The different types of public EV chargers explained

There are various types of public EV chargers available (Hyundai)
There are various types of public EV chargers available (Hyundai)

Hyundai and Toyota have both come under fire recently by the Advertising Standards Authority (ASA) over ads detailing the two firms’ quick charging times.

The ASA found that the car adverts relating to Hyundai’s Ioniq 5 and Toyota’s bZ4X were ‘misleading’, due to many variables and limitations at play, especially when it came to the availability of the quickest EV chargers.

But what are the different types of public EV chargers in the UK, how long can you expect a typical EV to charge with each and what is the availability of each type of charger like? Here we explain.

AC slow charging – speeds up to 6kW

Slow chargers are typically found on streets. (Kia)

There are two main types of EV charger – alternative current (AC) and direct current (DC). The first is used for slower charging, with the latter adopted for quicker speeds.

If you’re in no rush, what’s classed as a ‘slow charger’ is the best bet. These are rated at speeds up to 6kW, and are ideal for if a car is parked up for an extended period of time. They are typically found in on-street chargers, including those in lamp posts.

Let’s use Hyundai’s Ioniq 5 as an example. When equipped with the smaller 58kWh battery (an average size for an EV’s battery), it would take 16 hours to complete a charge.

‘Slow’ units are the second most popular type of charger in the UK. According to data from Zap-Map, one of the leading EV charging navigation firms, as of the end of May 2023, there were 10,699 slow chargers across Britain.

AC fast chargers – 7kW to 22kW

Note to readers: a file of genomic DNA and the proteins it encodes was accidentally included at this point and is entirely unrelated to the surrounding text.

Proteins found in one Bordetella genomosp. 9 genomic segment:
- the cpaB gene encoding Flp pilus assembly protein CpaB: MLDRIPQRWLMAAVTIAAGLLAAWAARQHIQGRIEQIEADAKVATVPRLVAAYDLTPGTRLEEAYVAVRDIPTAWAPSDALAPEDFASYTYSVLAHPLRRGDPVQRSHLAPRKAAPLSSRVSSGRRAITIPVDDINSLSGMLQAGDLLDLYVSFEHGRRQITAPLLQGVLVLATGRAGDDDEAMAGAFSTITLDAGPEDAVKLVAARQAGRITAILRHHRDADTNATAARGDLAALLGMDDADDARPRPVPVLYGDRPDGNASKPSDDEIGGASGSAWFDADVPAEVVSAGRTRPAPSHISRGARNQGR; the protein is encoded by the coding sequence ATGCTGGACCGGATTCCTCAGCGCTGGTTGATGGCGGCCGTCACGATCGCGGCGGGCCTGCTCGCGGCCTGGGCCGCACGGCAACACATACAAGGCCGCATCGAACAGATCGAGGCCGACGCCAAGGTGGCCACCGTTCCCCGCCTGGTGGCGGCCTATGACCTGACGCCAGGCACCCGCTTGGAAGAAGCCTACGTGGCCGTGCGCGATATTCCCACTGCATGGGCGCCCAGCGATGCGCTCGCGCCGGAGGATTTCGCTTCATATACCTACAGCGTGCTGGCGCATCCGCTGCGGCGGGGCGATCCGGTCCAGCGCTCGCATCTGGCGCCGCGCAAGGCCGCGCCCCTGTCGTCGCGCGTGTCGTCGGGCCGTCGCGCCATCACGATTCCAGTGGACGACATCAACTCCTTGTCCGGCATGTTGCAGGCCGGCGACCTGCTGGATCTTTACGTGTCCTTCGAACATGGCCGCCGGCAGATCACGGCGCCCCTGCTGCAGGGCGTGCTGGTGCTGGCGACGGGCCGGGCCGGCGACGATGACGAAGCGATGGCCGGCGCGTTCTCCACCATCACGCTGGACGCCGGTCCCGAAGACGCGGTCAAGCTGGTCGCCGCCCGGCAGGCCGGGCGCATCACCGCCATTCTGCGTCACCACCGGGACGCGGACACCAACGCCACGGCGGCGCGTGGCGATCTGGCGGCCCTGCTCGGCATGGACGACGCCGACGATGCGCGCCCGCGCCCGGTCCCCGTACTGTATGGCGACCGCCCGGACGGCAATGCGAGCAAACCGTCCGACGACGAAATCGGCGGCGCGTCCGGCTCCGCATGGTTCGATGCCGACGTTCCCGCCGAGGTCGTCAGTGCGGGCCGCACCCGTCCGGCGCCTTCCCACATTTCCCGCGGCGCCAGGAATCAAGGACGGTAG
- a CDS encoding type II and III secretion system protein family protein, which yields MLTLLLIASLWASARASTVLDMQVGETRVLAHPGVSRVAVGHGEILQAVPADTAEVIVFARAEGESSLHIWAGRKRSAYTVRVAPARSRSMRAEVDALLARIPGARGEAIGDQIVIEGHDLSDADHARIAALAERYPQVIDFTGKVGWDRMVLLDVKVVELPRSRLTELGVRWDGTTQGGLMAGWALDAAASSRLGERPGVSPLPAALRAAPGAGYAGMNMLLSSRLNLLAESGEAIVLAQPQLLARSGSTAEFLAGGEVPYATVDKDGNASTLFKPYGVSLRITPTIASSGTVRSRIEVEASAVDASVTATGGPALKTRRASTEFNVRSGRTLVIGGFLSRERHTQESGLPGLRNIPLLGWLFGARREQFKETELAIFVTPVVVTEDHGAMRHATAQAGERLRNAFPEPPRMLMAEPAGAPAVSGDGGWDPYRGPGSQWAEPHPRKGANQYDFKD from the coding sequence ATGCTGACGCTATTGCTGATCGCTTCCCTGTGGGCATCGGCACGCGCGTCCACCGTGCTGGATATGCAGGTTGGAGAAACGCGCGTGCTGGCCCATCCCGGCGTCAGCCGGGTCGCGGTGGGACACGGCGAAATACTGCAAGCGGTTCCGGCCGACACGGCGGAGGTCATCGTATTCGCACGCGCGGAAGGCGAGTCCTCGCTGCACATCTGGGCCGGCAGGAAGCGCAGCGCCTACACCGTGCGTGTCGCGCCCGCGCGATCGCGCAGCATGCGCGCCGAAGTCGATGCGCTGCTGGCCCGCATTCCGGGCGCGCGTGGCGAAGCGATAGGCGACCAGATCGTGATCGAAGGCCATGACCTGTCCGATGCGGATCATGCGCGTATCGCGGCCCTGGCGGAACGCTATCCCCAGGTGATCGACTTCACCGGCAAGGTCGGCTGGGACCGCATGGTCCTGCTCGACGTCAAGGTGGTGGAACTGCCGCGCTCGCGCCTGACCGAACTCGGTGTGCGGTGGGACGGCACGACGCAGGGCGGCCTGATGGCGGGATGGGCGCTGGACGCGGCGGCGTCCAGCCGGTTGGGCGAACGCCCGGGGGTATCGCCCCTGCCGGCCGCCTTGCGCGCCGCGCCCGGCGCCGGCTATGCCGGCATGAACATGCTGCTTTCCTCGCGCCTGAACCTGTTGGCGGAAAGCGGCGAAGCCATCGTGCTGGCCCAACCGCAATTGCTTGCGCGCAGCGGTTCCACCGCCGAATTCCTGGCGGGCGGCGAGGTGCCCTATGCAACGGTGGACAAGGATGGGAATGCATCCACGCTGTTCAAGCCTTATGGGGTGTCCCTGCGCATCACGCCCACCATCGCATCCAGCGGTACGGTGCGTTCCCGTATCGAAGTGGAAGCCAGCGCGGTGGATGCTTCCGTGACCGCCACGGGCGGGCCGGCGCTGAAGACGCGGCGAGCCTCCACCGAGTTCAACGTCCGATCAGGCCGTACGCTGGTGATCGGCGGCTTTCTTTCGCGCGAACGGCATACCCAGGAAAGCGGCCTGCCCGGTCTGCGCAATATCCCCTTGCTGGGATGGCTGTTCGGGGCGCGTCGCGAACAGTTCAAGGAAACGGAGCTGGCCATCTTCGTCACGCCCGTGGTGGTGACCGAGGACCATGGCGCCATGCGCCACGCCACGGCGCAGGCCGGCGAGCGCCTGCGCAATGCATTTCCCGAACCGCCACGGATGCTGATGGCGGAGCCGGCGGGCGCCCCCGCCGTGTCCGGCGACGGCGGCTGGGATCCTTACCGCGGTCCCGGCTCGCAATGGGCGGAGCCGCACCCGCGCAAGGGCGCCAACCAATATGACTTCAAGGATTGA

Fast chargers are usually found where cars will typically be parked for a few hours. (Volkswagen) (James Linsell-Clark//James Linsell-Clark/)

The most popular type of charger in the UK is what’s known as a ‘fast charger’. Rated between 7kW and 22kW, the smaller number is the most common type. These are often found in places where cars are usually stopped for several hours, such as in shopping centre and workplace car parks.

The 7kW output is the typical output of a specific home EV charger, and with the Ioniq 5, it would take nine hours for a full charge. If you hooked up to a quicker 22kW charger, the time is reduced to six hours.

According to Zap-Map data, there are 24,443 fast charging points currently in the UK.

DC Rapid charger – 25kW to 99kW

bp Chargemaster 50kW rapid charger with Hyundai Kona
Rapid chargers can charge up to 99kW. (BP Pulse)

If you’re looking to speed things up a notch, it’s worth trying to find what’s known as a ‘rapid charger’. These are rated between 25kW and 99kW, though 50kW is the most common output. Often found in the car parks of supermarkets and fast food outlets, it would take around 45 minutes to charge the Ioniq 5’s 58kWh battery, according to Hyundai’s data, with one of these units. .

As of May 2023, there were 5,182 rapid electric car charging points located across the UK.

DC Ultra-rapid charger – 100kW +

The quickest ultra-rapid charging units are only available in a small number of locations. (Hyundai) (Matt Vosper Photography Ltd)

If you’re looking to top up an EV’s battery as quickly as possible, it’s an ultra-rapid charger that are the one to find. These are rated from 100kW upwards. They are typically found at motorway service stations, though specific EV hubs are now being set up with banks of these quicker units. Most Porsche dealers also have 350kW units, which are available to use by the public.

It’s worth noting that every EV will have a maximum charging speed, with some older electric cars – or those with a smaller battery – having a maximum charging speed of 50kW, meaning there’s not a lot of point in using an ultra-rapid charger over a standard ‘rapid’ as it won’t charge it any quicker.

But the Ioniq 5 is one of those that can charge at up to 350kW, however, meaning that in ideal conditions, it could take just 18 minutes to charge the battery to 80 per cent capacity. The trouble, however, as the ASA pointed out, is that there is limited availability of 350kW units.

While, according to Zap-Map data, there are 3,302 ultra-rapid chargers across the UK, there are only around 70 individual locations across the whole of the UK that have 350kW chargers. The whole of Scotland, for example, has just six places that can deliver such charging speeds, while there are only three in Wales, and all of them are located in the south.